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Nanotechnology-augmented sonodynamic therapy and associated immune-mediated effects for the treatment of pancreatic ductal adenocarcinoma

Hadi, Marym Mohammad; Farrell, Sian; Nesbitt, Heather; Thomas, Keith; Kubajewska, Ilona; Ng, Alex; Masood, Hamzah; ... Nomikou, Nikolitsa; + view all (2022) Nanotechnology-augmented sonodynamic therapy and associated immune-mediated effects for the treatment of pancreatic ductal adenocarcinoma. Journal of Cancer Research and Clinical Oncology 10.1007/s00432-022-04418-y. (In press). Green open access

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Abstract

PURPOSE: Sonodynamic therapy (SDT) is emerging as a cancer treatment alternative with significant advantages over conventional therapies, including its minimally invasive and site-specific nature, its radical antitumour efficacy with minimal side effects, and its capacity to raise an antitumour immune response. The study explores the efficacy of SDT in combination with nanotechnology against pancreatic ductal adenocarcinoma. METHODS: A nanoparticulate formulation (HPNP) based on a cathepsin B-degradable glutamate-tyrosine co-polymer that carries hematoporphyrin was used in this study for the SDT-based treatment of PDAC. Cathepsin B levels in BxPC-3 and PANC-1 cells were correlated to cellular uptake of HPNP. The HPNP efficiency to induce a sonodynamic effect at varying ultrasound parameters, and at different oxygenation and pH conditions, was investigated. The biodistribution, tumour accumulation profile, and antitumour efficacy of HPNP in SDT were examined in immunocompetent mice carrying bilateral ectopic murine pancreatic tumours. The immune response profile of excised tumour tissues was also examined. RESULTS: The HPNP formulation significantly improved cellular uptake of hematoporphyrin for both BxPC-3 and PANC-1 cells, while increase of cellular uptake was positively correlated in PANC-1 cells. There was a clear SDT-induced cytotoxicity at the ultrasound conditions tested, and the treatment impaired the capacity of both BxPC-3 and PANC-1 cells to form colonies. The overall acoustic energy and pulse length, rather than the power density, were key in eliciting the effects observed in vitro. The SDT treatment in combination with HPNP resulted in 21% and 27% reduction of the target and off-target tumour volumes, respectively, within 24 h. A single SDT treatment elicited an antitumour effect that was characterized by an SDT-induced decrease in immunosuppressive T cell phenotypes. CONCLUSION: SDT has significant potential to serve as a monotherapy or adjunctive treatment for inoperable or borderline resectable PDAC.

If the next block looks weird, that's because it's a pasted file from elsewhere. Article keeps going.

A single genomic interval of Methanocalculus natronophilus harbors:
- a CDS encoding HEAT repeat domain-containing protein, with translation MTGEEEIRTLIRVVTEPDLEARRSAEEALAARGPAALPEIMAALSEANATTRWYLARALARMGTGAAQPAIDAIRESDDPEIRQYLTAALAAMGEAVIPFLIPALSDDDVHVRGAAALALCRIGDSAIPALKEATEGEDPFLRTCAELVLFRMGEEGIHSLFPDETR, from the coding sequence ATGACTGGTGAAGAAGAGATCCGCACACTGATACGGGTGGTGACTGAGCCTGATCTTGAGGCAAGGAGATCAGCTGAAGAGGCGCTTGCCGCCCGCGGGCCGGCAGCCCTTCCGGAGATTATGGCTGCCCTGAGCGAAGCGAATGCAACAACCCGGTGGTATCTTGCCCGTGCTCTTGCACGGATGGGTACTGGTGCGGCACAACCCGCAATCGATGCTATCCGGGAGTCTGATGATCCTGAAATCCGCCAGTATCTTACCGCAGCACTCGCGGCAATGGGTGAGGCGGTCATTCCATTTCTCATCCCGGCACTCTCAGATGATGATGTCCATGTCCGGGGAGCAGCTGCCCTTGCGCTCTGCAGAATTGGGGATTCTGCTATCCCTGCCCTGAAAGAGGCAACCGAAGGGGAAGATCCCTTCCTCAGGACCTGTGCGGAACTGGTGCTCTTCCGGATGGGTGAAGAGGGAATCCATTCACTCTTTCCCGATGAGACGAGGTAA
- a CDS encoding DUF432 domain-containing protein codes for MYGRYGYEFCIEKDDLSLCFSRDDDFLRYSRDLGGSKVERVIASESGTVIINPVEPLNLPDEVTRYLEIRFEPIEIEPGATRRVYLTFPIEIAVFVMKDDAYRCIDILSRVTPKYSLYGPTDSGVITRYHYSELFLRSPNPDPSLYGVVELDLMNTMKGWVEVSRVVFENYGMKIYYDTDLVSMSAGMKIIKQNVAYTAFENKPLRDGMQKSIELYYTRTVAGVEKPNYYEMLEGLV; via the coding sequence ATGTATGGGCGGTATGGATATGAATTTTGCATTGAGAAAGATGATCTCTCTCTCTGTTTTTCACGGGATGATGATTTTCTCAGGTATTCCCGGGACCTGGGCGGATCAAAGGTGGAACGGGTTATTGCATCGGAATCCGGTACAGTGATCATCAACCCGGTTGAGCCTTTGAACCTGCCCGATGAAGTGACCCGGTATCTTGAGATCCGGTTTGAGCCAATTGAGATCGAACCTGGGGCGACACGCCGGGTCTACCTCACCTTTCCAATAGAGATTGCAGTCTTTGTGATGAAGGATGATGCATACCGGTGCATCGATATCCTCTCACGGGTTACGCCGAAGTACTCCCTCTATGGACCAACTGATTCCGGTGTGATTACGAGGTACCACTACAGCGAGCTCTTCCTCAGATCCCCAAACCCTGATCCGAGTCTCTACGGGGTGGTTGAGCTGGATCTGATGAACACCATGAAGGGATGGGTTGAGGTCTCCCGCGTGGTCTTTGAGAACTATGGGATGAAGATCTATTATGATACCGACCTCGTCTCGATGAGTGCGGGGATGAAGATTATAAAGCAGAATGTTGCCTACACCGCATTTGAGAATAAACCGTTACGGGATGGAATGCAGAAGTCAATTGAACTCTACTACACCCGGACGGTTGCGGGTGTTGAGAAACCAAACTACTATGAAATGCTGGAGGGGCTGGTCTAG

Type: Article
Title: Nanotechnology-augmented sonodynamic therapy and associated immune-mediated effects for the treatment of pancreatic ductal adenocarcinoma
Location: Germany
Open access status: An open access version is available from UCL Discovery
DOI: 10.1007/s00432-022-04418-y
Publisher version: https://doi.org/10.1007/s00432-022-04418-y
Language: English
Additional information: This article is licensed under a Creative Commons Attribution 4.0 International License, which permits use, sharing, adaptation, distribution and reproduction in any medium or format, as long as you give appropriate credit to the original author(s) and the source, provide a link to the Creative Commons licence, and indicate if changes were made. The images or other third party material in this article are included in the article's Creative Commons licence, unless indicated otherwise in a credit line to the material. If material is not included in the article's Creative Commons licence and your intended use is not permitted by statutory regulation or exceeds the permitted use, you will need to obtain permission directly from the copyright holder. To view a copy of this licence, visit http://creativecommons.org/licenses/by/4.0/.
Keywords: Anticancer immune response, Cathepsin B, Hematoporphyrin, Nanoparticles, Pancreatic cancer, Sonodynamic therapy
UCL classification: UCL
UCL > Provost and Vice Provost Offices > School of Life and Medical Sciences
UCL > Provost and Vice Provost Offices > School of Life and Medical Sciences > Faculty of Medical Sciences
UCL > Provost and Vice Provost Offices > School of Life and Medical Sciences > Faculty of Medical Sciences > Div of Surgery and Interventional Sci
UCL > Provost and Vice Provost Offices > School of Life and Medical Sciences > Faculty of Medical Sciences > Div of Surgery and Interventional Sci > Department of Surgical Biotechnology
URI: https://discovery.ucl.ac.uk/id/eprint/10158864
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